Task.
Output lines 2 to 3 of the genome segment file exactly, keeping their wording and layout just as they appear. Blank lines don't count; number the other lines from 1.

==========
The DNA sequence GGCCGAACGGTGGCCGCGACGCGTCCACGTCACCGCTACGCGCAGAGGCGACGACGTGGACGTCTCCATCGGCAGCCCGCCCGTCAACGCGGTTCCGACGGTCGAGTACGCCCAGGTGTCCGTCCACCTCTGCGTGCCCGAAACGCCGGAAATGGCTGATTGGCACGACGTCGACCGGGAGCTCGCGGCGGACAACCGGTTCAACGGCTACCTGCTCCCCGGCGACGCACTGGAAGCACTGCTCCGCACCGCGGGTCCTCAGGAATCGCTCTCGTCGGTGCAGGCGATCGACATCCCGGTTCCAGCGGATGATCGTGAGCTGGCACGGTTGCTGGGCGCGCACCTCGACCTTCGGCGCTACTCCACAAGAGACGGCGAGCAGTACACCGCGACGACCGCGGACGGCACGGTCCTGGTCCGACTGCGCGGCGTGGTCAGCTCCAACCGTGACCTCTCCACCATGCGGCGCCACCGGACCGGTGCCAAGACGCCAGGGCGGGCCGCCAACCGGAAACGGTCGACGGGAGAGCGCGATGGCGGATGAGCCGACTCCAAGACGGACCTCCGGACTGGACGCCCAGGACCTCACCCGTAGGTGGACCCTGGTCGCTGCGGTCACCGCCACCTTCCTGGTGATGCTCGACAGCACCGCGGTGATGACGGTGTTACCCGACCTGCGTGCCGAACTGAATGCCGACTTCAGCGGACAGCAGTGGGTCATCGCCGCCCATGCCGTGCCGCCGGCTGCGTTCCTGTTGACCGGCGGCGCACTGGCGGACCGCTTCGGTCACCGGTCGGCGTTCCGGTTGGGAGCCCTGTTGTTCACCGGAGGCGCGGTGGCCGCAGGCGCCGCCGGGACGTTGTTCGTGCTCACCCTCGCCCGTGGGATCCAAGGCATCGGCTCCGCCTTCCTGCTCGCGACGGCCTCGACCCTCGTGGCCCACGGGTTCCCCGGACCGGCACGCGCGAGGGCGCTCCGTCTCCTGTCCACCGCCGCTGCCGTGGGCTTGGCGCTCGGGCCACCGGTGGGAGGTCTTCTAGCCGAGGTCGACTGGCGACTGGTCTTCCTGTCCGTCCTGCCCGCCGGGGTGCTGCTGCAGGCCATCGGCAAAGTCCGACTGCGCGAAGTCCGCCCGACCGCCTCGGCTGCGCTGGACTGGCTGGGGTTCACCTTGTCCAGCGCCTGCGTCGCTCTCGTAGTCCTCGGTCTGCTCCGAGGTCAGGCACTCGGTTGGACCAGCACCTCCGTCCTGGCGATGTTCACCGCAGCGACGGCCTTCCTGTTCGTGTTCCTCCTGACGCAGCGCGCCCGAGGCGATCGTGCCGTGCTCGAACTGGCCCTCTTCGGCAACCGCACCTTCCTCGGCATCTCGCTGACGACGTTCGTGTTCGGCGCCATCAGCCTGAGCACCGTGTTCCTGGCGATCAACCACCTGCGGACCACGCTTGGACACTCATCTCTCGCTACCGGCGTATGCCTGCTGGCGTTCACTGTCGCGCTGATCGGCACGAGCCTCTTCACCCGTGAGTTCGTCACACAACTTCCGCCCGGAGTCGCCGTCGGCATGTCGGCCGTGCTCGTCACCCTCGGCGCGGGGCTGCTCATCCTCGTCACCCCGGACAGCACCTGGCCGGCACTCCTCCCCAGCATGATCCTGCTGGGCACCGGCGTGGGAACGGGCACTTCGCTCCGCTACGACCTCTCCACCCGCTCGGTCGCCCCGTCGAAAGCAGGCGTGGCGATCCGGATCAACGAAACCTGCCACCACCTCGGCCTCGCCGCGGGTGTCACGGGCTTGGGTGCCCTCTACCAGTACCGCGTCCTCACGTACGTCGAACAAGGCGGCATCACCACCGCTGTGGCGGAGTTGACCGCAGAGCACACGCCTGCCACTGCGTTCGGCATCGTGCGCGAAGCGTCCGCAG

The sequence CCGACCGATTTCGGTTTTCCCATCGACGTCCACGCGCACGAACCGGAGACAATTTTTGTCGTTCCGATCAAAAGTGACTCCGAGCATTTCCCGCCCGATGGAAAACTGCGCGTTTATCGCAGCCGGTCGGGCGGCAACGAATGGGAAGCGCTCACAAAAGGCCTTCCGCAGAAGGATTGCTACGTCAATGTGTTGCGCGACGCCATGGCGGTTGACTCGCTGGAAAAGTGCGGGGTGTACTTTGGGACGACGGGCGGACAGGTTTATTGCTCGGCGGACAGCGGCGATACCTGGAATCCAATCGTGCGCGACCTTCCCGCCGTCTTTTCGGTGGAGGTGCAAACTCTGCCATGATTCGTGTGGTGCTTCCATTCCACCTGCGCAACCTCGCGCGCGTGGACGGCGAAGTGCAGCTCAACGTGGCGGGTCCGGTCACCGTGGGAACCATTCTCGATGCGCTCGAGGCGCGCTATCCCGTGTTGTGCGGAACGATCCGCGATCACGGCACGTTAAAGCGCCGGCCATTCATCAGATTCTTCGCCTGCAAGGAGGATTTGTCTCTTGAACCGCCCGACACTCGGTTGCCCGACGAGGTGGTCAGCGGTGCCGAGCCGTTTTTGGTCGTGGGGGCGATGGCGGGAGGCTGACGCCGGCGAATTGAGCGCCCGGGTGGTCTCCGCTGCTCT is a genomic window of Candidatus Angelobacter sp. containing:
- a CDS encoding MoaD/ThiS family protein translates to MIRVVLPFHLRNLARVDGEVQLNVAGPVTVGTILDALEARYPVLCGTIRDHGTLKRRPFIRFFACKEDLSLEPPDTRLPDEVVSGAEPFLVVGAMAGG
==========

The sequence CCGACCGATTTCGGTTTTCCCATCGACGTCCACGCGCACGAACCGGAGACAATTTTTGTCGTTCCGATCAAAAGTGACTCCGAGCATTTCCCGCCCGATGGAAAACTGCGCGTTTATCGCAGCCGGTCGGGCGGCAACGAATGGGAAGCGCTCACAAAAGGCCTTCCGCAGAAGGATTGCTACGTCAATGTGTTGCGCGACGCCATGGCGGTTGACTCGCTGGAAAAGTGCGGGGTGTACTTTGGGACGACGGGCGGACAGGTTTATTGCTCGGCGGACAGCGGCGATACCTGGAATCCAATCGTGCGCGACCTTCCCGCCGTCTTTTCGGTGGAGGTGCAAACTCTGCCATGATTCGTGTGGTGCTTCCATTCCACCTGCGCAACCTCGCGCGCGTGGACGGCGAAGTGCAGCTCAACGTGGCGGGTCCGGTCACCGTGGGAACCATTCTCGATGCGCTCGAGGCGCGCTATCCCGTGTTGTGCGGAACGATCCGCGATCACGGCACGTTAAAGCGCCGGCCATTCATCAGATTCTTCGCCTGCAAGGAGGATTTGTCTCTTGAACCGCCCGACACTCGGTTGCCCGACGAGGTGGTCAGCGGTGCCGAGCCGTTTTTGGTCGTGGGGGCGATGGCGGGAGGCTGACGCCGGCGAATTGAGCGCCCGGGTGGTCTCCGCTGCTCT is a genomic window of Candidatus Angelobacter sp. containing:
- a CDS encoding MoaD/ThiS family protein translates to MIRVVLPFHLRNLARVDGEVQLNVAGPVTVGTILDALEARYPVLCGTIRDHGTLKRRPFIRFFACKEDLSLEPPDTRLPDEVVSGAEPFLVVGAMAGG